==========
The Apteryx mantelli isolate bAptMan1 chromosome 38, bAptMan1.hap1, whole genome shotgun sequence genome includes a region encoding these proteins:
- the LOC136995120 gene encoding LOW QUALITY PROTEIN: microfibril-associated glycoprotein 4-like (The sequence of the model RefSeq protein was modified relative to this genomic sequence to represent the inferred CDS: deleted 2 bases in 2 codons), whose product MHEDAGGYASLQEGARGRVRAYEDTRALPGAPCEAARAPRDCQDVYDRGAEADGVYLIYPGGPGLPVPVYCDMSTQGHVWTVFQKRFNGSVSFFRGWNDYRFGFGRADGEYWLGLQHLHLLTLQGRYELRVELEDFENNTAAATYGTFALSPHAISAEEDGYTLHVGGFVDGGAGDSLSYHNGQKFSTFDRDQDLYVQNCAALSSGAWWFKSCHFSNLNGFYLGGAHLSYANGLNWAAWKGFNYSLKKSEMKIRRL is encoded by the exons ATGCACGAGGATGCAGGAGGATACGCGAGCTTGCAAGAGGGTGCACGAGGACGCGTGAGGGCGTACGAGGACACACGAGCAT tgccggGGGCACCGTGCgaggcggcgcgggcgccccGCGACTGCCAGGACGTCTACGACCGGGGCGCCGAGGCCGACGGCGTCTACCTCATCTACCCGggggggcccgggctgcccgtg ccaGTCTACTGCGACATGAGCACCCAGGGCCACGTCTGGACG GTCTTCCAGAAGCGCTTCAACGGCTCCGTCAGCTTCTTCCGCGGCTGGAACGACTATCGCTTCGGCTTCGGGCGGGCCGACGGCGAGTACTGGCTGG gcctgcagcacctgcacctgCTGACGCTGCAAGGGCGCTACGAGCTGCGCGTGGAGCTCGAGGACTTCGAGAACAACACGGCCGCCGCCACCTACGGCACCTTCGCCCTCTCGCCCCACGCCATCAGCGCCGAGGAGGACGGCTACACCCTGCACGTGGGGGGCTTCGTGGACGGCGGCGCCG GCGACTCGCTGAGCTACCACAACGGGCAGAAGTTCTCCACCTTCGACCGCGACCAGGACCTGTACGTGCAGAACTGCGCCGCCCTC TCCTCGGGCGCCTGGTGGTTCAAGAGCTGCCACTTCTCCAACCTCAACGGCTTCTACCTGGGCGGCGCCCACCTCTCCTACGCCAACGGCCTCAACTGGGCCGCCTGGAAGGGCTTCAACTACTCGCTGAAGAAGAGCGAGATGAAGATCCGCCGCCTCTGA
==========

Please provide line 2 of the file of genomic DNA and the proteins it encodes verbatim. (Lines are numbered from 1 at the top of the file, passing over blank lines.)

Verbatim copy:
- the LOC136995120 gene encoding LOW QUALITY PROTEIN: microfibril-associated glycoprotein 4-like (The sequence of the model RefSeq protein was modified relative to this genomic sequence to represent the inferred CDS: deleted 2 bases in 2 codons), whose product MHEDAGGYASLQEGARGRVRAYEDTRALPGAPCEAARAPRDCQDVYDRGAEADGVYLIYPGGPGLPVPVYCDMSTQGHVWTVFQKRFNGSVSFFRGWNDYRFGFGRADGEYWLGLQHLHLLTLQGRYELRVELEDFENNTAAATYGTFALSPHAISAEEDGYTLHVGGFVDGGAGDSLSYHNGQKFSTFDRDQDLYVQNCAALSSGAWWFKSCHFSNLNGFYLGGAHLSYANGLNWAAWKGFNYSLKKSEMKIRRL is encoded by the exons ATGCACGAGGATGCAGGAGGATACGCGAGCTTGCAAGAGGGTGCACGAGGACGCGTGAGGGCGTACGAGGACACACGAGCAT tgccggGGGCACCGTGCgaggcggcgcgggcgccccGCGACTGCCAGGACGTCTACGACCGGGGCGCCGAGGCCGACGGCGTCTACCTCATCTACCCGggggggcccgggctgcccgtg ccaGTCTACTGCGACATGAGCACCCAGGGCCACGTCTGGACG GTCTTCCAGAAGCGCTTCAACGGCTCCGTCAGCTTCTTCCGCGGCTGGAACGACTATCGCTTCGGCTTCGGGCGGGCCGACGGCGAGTACTGGCTGG gcctgcagcacctgcacctgCTGACGCTGCAAGGGCGCTACGAGCTGCGCGTGGAGCTCGAGGACTTCGAGAACAACACGGCCGCCGCCACCTACGGCACCTTCGCCCTCTCGCCCCACGCCATCAGCGCCGAGGAGGACGGCTACACCCTGCACGTGGGGGGCTTCGTGGACGGCGGCGCCG GCGACTCGCTGAGCTACCACAACGGGCAGAAGTTCTCCACCTTCGACCGCGACCAGGACCTGTACGTGCAGAACTGCGCCGCCCTC TCCTCGGGCGCCTGGTGGTTCAAGAGCTGCCACTTCTCCAACCTCAACGGCTTCTACCTGGGCGGCGCCCACCTCTCCTACGCCAACGGCCTCAACTGGGCCGCCTGGAAGGGCTTCAACTACTCGCTGAAGAAGAGCGAGATGAAGATCCGCCGCCTCTGA